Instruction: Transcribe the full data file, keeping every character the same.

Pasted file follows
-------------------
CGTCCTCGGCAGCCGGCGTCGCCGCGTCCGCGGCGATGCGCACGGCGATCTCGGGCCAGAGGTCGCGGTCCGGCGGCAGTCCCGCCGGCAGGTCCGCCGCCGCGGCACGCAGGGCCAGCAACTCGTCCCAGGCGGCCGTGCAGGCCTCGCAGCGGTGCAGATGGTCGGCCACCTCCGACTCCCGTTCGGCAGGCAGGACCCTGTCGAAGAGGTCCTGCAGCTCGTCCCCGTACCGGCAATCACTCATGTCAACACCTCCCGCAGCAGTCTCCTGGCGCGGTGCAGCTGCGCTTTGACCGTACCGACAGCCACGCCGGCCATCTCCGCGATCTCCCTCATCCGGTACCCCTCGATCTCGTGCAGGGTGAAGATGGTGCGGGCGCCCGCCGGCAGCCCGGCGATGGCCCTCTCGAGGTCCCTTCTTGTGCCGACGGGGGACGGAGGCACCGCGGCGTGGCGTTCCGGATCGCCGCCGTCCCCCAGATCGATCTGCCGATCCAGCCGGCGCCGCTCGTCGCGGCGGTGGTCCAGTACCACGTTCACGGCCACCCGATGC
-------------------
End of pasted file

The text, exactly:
CGTCCTCGGCAGCCGGCGTCGCCGCGTCCGCGGCGATGCGCACGGCGATCTCGGGCCAGAGGTCGCGGTCCGGCGGCAGTCCCGCCGGCAGGTCCGCCGCCGCGGCACGCAGGGCCAGCAACTCGTCCCAGGCGGCCGTGCAGGCCTCGCAGCGGTGCAGATGGTCGGCCACCTCCGACTCCCGTTCGGCAGGCAGGACCCTGTCGAAGAGGTCCTGCAGCTCGTCCCCGTACCGGCAATCACTCATGTCAACACCTCCCGCAGCAGTCTCCTGGCGCGGTGCAGCTGCGCTTTGACCGTACCGACAGCCACGCCGGCCATCTCCGCGATCTCCCTCATCCGGTACCCCTCGATCTCGTGCAGGGTGAAGATGGTGCGGGCGCCCGCCGGCAGCCCGGCGATGGCCCTCTCGAGGTCCCTTCTTGTGCCGACGGGGGACGGAGGCACCGCGGCGTGGCGTTCCGGATCGCCGCCGTCCCCCAGATCGATCTGCCGATCCAGCCGGCGCCGCTCGTCGCGGCGGTGGTCCAGTACCACGTTCACGGCCACCCGATGC